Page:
Talk: “Comparing Early Empires: Rome and China”
Professor of History, University of California, Berkeley
Friday, February 10, 2017
Crater Lake North, Erb Memorial Union (EMU)
At their heights, Rome and China were two empires commanding approximately the same size territories and populations, operating at similar technological levels. However, the two empires could hardly have been run on more different bases, in terms of their treatment of their own populations, methods of political deliberation, financial arrangements, expectations of service from members of the governing elite and from allies, and even the arrangement of their capitals. This talk will explore such differences, asking what presumptions shaped their decision-making processes, as a way of reflecting upon larger East-West debates.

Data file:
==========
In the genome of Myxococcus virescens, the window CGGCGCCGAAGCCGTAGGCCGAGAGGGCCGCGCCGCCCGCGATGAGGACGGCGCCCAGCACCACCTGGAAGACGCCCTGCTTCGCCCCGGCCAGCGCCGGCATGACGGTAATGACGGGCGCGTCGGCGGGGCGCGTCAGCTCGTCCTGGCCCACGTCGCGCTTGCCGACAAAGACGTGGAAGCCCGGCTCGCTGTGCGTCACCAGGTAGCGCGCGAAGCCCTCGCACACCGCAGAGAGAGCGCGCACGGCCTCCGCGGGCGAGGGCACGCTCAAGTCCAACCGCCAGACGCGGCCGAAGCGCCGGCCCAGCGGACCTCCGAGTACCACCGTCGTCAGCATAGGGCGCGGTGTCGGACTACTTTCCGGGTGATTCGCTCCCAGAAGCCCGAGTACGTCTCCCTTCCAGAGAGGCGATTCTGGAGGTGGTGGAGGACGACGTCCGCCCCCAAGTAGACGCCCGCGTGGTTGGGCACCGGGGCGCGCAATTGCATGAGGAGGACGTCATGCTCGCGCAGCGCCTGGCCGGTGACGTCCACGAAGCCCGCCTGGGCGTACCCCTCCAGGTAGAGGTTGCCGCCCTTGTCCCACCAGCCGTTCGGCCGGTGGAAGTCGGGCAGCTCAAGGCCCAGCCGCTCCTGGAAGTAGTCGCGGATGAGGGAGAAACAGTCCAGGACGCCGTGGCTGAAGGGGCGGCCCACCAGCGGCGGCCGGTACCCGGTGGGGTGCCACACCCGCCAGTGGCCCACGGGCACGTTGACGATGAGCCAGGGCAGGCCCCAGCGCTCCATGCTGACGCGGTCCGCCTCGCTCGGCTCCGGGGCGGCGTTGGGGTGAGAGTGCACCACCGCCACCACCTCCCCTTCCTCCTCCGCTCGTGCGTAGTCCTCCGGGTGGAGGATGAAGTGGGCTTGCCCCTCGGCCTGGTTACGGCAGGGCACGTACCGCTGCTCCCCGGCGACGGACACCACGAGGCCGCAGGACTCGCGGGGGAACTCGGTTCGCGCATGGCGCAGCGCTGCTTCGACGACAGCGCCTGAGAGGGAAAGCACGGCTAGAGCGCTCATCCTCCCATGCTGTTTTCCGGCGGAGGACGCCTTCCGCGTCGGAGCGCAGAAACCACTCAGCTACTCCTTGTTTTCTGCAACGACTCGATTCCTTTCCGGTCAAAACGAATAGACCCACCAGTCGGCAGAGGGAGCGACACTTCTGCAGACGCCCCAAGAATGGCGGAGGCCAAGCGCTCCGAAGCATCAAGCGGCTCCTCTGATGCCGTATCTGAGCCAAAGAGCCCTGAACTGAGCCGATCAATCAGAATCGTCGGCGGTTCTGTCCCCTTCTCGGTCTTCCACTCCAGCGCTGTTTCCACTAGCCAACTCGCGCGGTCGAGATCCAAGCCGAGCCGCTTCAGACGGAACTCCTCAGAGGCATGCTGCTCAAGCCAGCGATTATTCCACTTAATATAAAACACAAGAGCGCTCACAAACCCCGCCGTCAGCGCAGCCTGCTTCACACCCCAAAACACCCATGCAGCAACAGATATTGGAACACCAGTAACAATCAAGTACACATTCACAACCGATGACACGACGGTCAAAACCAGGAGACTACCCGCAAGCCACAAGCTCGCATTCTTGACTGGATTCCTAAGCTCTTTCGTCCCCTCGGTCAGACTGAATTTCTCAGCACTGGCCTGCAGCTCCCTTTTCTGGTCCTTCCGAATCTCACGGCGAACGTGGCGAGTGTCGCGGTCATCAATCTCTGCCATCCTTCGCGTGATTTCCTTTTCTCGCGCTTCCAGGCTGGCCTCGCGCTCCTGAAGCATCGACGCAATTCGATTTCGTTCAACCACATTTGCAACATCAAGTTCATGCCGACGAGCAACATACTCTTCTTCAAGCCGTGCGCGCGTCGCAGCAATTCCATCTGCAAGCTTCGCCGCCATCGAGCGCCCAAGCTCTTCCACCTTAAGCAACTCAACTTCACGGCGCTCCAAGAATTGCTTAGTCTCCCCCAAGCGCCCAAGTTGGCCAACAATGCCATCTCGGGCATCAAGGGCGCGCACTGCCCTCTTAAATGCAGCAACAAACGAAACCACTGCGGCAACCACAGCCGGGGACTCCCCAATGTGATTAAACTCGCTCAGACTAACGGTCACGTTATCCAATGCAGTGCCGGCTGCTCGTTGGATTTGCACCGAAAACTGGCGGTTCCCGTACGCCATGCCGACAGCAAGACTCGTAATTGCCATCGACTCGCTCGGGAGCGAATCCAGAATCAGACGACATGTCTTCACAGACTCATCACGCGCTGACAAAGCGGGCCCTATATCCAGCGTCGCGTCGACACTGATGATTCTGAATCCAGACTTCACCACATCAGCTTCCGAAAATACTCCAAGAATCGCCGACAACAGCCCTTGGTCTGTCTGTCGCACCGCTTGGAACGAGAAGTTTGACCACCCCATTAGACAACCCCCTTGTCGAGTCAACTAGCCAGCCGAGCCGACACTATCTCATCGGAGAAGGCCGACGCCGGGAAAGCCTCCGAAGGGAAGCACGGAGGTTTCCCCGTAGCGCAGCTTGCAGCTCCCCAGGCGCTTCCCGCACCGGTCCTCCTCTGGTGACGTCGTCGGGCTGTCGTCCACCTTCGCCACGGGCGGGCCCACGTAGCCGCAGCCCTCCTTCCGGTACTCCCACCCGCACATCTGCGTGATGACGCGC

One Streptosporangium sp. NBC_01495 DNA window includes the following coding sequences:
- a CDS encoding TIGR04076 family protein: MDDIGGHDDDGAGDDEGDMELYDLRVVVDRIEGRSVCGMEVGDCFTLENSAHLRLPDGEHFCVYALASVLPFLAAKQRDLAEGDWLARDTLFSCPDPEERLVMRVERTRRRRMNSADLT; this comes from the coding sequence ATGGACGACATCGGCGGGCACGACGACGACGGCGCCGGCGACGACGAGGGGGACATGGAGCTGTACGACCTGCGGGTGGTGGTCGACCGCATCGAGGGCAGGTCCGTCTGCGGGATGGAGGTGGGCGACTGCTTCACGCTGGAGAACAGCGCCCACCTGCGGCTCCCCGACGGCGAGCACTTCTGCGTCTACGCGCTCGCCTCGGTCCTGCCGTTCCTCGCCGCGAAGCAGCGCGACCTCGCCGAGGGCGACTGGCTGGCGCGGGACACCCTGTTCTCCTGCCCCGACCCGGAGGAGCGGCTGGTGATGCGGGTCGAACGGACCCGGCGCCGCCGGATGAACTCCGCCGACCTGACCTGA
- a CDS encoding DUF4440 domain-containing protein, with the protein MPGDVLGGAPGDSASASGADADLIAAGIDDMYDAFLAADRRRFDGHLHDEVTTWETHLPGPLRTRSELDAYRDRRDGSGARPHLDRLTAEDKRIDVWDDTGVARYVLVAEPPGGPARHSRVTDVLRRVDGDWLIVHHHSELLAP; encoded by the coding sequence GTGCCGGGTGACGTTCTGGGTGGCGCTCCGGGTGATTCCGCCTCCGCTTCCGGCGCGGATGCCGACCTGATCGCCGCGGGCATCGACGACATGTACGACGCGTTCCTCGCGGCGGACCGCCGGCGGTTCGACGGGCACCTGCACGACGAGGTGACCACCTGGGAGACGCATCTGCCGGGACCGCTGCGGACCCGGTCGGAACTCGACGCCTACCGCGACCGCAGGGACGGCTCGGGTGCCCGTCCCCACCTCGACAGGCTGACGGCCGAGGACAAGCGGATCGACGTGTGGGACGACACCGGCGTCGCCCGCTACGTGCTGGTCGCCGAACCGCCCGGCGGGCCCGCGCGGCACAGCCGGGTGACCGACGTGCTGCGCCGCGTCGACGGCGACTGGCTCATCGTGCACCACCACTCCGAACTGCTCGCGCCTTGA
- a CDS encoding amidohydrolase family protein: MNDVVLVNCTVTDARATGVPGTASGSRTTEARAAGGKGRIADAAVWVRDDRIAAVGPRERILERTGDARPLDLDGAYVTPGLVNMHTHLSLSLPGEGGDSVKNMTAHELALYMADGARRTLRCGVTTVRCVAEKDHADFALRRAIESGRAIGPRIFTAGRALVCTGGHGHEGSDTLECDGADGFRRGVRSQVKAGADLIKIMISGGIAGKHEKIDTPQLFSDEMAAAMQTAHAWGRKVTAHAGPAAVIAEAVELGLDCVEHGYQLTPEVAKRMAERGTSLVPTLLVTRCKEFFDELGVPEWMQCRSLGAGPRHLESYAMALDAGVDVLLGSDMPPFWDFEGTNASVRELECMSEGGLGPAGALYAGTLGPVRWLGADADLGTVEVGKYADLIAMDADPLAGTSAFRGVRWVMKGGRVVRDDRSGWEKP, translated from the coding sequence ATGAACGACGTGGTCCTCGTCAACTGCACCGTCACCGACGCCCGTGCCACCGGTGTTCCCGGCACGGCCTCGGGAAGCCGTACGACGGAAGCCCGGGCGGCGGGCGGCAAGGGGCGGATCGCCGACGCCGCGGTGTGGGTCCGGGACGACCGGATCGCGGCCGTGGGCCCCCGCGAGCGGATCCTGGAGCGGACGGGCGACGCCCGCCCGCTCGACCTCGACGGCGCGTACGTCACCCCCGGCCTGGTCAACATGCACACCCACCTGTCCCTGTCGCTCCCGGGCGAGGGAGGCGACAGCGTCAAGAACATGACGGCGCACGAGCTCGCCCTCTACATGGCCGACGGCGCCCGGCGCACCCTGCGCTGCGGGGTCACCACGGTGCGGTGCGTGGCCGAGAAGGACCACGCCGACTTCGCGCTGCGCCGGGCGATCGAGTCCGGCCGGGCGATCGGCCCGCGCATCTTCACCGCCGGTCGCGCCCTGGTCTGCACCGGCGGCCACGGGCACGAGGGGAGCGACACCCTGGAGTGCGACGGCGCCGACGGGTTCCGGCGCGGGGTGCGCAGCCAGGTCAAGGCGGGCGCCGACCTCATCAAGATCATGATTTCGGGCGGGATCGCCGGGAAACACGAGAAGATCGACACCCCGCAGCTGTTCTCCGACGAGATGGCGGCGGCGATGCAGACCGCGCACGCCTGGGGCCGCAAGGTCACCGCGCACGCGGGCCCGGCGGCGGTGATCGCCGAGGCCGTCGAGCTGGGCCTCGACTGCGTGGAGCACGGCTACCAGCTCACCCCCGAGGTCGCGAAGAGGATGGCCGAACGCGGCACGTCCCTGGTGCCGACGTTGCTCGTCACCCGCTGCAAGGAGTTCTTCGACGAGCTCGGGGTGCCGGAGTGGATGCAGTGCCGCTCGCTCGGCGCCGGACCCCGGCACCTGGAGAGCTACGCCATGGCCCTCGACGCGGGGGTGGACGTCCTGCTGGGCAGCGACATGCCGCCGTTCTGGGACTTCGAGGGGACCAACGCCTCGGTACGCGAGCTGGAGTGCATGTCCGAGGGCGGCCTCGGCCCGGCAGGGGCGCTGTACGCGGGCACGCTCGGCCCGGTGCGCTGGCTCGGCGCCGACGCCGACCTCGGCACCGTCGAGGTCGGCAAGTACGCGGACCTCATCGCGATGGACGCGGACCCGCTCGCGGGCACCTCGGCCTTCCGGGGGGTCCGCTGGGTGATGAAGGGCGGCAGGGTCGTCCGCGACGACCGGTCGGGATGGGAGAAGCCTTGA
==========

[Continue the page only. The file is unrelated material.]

This lecture is presented by the Center for Asian and Pacific Studies. It is cosponsored by the Confucius Institute, the Department of History, the Asian Studies Program, the Department of East Asian Languages and Literatures, and the Department of Classics. The Crater Lake North room is located in the Erb Memorial Union (EMU). For more information, please call 541-346-5068.